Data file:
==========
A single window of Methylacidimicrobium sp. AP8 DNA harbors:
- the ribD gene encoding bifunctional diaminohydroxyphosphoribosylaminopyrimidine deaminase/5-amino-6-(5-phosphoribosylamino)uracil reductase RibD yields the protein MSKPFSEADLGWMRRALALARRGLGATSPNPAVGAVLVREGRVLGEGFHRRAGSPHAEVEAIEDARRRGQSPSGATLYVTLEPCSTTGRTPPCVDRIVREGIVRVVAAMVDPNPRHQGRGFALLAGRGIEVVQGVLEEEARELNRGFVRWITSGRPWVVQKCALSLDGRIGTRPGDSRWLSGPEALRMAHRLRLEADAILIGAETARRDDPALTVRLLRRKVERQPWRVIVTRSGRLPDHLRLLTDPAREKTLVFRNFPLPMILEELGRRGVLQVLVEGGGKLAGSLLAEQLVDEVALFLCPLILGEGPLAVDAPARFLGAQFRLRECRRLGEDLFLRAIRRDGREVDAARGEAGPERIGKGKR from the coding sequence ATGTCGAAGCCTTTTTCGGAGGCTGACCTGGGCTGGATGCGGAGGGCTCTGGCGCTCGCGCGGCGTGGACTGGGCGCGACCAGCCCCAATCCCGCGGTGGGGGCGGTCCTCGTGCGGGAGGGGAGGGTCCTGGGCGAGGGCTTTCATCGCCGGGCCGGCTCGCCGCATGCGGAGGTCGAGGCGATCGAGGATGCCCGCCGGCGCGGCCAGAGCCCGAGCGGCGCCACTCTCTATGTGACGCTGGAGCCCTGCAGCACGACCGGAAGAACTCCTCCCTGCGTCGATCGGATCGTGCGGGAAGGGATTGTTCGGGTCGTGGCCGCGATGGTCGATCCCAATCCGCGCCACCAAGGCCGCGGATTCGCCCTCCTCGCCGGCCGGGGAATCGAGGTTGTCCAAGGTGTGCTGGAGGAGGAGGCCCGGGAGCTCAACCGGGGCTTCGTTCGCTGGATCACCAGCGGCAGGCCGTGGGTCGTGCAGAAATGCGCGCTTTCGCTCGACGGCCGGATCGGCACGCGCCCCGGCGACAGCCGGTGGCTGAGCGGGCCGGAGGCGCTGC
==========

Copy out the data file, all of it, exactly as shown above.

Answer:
A single window of Methylacidimicrobium sp. AP8 DNA harbors:
- the ribD gene encoding bifunctional diaminohydroxyphosphoribosylaminopyrimidine deaminase/5-amino-6-(5-phosphoribosylamino)uracil reductase RibD yields the protein MSKPFSEADLGWMRRALALARRGLGATSPNPAVGAVLVREGRVLGEGFHRRAGSPHAEVEAIEDARRRGQSPSGATLYVTLEPCSTTGRTPPCVDRIVREGIVRVVAAMVDPNPRHQGRGFALLAGRGIEVVQGVLEEEARELNRGFVRWITSGRPWVVQKCALSLDGRIGTRPGDSRWLSGPEALRMAHRLRLEADAILIGAETARRDDPALTVRLLRRKVERQPWRVIVTRSGRLPDHLRLLTDPAREKTLVFRNFPLPMILEELGRRGVLQVLVEGGGKLAGSLLAEQLVDEVALFLCPLILGEGPLAVDAPARFLGAQFRLRECRRLGEDLFLRAIRRDGREVDAARGEAGPERIGKGKR from the coding sequence ATGTCGAAGCCTTTTTCGGAGGCTGACCTGGGCTGGATGCGGAGGGCTCTGGCGCTCGCGCGGCGTGGACTGGGCGCGACCAGCCCCAATCCCGCGGTGGGGGCGGTCCTCGTGCGGGAGGGGAGGGTCCTGGGCGAGGGCTTTCATCGCCGGGCCGGCTCGCCGCATGCGGAGGTCGAGGCGATCGAGGATGCCCGCCGGCGCGGCCAGAGCCCGAGCGGCGCCACTCTCTATGTGACGCTGGAGCCCTGCAGCACGACCGGAAGAACTCCTCCCTGCGTCGATCGGATCGTGCGGGAAGGGATTGTTCGGGTCGTGGCCGCGATGGTCGATCCCAATCCGCGCCACCAAGGCCGCGGATTCGCCCTCCTCGCCGGCCGGGGAATCGAGGTTGTCCAAGGTGTGCTGGAGGAGGAGGCCCGGGAGCTCAACCGGGGCTTCGTTCGCTGGATCACCAGCGGCAGGCCGTGGGTCGTGCAGAAATGCGCGCTTTCGCTCGACGGCCGGATCGGCACGCGCCCCGGCGACAGCCGGTGGCTGAGCGGGCCGGAGGCGCTGC